The 2011 Presidential, National Assembly, Gubernatorial, and State Assembly elections in Africa's most populous country, Nigeria, took place in April 2011, against a backdrop of increasing local ethnic and religious tension. Incumbent Goodluck Jonathan was declared the winner on 19 April, 2011.
In the Amazon rainforest region, deforestation impacts around 30 million people and 350 indigenous and ethnic groups. Yet the Amazon, and other forests like it, are fast-becoming major casualties of civilization as growing human populations increasingly threaten these important biomes.
On Friday, March 11, 2011 at 2:46:23 p.m. local time, an 8.9-magnitude earthquake struck Japan, the largest in recorded history. The resulting tsunami that swept the coast has resulted in countless deaths and widespread destruction.
Following the November 2010 presidential election, the West African nation of Côte d'Ivoire (Ivory Coast) experienced a drawn out governance crisis after the two opposing leaders, Laurent Gbagbo and Alassane Ouattara, both claimed victory. After months of conflict, Ouattara's troops eventually overran the country and stormed the presidential palace and captured Gbagbo with the help of French troops in April 2011.
Since February 12 (#Feb12) Algerians have been demonstrating against corruption, high unemployment and an a rise in basic goods prices, even though the country is the fourth largest exporter of crude oil in Africa and an important producer of natural gas. Protesters have also called for the resignation of President Abdelaziz Bouteflika, who has been in power since 1999.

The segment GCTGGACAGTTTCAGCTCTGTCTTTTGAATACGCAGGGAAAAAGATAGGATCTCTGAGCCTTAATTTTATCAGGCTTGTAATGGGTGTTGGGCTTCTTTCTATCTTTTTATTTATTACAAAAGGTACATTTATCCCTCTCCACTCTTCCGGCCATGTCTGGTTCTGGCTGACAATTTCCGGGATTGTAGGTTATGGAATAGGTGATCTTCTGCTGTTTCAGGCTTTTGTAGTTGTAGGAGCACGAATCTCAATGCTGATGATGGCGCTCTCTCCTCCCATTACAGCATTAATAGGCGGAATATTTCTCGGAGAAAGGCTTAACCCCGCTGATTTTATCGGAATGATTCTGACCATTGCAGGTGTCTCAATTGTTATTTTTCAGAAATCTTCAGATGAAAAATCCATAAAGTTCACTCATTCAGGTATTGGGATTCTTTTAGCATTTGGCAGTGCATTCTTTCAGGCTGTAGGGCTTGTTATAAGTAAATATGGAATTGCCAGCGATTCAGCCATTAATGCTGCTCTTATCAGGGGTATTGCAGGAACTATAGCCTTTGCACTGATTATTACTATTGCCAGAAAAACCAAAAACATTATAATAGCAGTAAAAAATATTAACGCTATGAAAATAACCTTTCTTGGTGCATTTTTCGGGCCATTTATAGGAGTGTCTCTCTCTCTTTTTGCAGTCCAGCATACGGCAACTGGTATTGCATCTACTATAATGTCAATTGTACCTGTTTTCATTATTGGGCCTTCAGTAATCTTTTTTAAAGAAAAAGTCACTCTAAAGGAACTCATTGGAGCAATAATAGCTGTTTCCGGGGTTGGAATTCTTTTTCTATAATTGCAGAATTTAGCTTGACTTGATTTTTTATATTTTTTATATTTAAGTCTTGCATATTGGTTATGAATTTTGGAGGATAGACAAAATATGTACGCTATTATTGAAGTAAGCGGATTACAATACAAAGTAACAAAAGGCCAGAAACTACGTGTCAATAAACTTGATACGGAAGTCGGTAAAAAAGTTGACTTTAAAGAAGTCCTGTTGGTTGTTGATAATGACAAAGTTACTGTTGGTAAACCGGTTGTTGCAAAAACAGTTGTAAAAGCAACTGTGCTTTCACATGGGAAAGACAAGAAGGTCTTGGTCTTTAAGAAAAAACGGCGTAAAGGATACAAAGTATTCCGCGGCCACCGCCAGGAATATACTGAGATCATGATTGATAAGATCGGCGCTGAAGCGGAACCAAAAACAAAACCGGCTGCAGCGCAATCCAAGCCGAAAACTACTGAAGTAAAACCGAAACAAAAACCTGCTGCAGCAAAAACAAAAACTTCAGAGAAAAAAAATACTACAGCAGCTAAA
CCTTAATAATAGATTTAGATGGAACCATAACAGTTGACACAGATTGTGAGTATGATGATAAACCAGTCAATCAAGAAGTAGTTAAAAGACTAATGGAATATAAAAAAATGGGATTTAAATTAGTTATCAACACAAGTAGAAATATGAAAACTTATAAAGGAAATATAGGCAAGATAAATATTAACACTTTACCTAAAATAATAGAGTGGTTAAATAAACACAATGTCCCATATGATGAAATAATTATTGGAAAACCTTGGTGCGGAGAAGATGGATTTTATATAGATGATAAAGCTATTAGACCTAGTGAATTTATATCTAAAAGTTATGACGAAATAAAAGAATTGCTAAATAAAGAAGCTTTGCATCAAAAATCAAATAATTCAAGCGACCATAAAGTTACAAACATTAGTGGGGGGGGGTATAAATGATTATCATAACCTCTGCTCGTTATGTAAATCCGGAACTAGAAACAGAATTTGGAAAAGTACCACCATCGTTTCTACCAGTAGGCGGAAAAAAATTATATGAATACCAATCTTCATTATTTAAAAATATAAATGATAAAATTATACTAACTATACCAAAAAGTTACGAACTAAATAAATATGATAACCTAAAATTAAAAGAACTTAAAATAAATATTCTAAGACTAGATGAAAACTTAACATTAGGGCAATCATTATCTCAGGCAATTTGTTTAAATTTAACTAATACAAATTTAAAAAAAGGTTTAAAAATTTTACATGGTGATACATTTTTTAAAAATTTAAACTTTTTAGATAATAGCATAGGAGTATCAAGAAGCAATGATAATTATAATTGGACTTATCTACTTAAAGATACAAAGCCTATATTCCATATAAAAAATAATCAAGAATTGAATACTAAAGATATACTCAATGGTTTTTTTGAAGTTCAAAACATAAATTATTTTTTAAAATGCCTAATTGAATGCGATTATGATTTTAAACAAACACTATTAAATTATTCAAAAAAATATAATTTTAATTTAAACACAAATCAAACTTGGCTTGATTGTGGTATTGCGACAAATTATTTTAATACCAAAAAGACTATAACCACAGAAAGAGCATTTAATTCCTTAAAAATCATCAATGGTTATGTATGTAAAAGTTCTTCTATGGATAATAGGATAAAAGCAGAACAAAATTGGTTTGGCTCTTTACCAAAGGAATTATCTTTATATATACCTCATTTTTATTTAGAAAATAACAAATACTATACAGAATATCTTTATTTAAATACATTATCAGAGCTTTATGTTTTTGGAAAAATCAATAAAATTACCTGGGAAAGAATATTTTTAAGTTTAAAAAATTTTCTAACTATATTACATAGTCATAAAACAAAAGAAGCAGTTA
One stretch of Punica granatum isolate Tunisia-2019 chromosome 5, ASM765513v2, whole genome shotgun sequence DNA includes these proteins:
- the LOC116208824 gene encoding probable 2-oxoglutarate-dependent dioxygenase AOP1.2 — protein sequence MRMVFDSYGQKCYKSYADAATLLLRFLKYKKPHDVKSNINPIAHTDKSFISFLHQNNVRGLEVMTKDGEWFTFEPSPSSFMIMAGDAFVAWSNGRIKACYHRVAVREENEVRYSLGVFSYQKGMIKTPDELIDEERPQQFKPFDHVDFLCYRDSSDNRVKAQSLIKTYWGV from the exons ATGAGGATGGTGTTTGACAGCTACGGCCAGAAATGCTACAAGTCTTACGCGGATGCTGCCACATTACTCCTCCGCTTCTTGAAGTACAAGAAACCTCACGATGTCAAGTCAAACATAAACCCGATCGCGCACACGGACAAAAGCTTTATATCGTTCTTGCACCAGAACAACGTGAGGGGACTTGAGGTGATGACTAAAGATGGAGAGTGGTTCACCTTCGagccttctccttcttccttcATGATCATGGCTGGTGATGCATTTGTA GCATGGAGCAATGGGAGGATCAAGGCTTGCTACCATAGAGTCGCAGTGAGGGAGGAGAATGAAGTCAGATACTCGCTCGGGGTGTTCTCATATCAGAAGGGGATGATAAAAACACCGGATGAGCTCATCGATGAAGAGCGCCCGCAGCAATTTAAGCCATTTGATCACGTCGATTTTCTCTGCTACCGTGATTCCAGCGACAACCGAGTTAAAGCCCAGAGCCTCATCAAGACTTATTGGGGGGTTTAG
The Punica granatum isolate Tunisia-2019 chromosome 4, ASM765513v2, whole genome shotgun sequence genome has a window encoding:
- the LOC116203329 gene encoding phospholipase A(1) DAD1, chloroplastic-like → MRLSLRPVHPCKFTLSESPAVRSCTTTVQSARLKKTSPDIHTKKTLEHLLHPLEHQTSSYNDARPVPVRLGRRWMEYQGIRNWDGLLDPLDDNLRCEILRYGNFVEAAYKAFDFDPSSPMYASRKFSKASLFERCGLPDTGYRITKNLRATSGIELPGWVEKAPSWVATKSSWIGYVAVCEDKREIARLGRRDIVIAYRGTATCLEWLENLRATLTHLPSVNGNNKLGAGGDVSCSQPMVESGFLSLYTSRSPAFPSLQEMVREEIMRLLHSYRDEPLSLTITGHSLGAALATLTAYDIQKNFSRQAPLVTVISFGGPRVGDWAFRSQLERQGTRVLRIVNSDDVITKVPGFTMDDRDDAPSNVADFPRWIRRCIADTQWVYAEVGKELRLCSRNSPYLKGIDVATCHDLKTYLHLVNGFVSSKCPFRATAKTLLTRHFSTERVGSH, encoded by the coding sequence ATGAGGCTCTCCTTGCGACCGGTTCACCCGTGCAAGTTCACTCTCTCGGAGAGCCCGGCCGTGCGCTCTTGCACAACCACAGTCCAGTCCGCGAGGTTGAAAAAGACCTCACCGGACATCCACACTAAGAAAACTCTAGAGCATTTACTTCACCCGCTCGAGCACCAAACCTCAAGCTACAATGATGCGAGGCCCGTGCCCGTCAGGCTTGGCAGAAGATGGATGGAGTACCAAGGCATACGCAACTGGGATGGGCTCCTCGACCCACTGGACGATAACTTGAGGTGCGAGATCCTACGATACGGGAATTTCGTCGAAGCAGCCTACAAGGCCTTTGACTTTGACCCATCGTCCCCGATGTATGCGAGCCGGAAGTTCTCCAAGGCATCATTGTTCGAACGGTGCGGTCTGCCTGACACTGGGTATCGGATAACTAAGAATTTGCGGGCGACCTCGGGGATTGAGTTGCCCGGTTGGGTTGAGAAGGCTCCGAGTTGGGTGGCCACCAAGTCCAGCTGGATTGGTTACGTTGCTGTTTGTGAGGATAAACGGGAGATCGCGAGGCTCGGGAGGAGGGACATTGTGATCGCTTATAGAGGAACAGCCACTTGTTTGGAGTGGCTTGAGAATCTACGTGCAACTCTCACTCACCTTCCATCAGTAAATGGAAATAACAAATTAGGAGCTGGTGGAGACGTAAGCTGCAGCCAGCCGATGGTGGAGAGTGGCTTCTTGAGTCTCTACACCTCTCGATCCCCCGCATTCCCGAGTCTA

Since the fall of the Egyptian president, Moroccans have been planning a movement of their own. On February 20 (#Feb20) the “movement for dignity” protested the frustration of some Moroccans with a government they believe has done little to combat corruption. The protesters are demanding constitutional reform, the dissolution of parliament, and the lowering of food prices, among other things.
Since February 16, 2011, demonstrators have been protesting one of the world’s most intractable governments: that of Muammar Al Gaddafi. Coming to power in a September 1, 1969 coup d’etat, Gaddafi spent much of the next two decades attempting to spread the Third Universal Theory, his brand of revolution throughout the Middle East and also to Sub-Saharan Africa.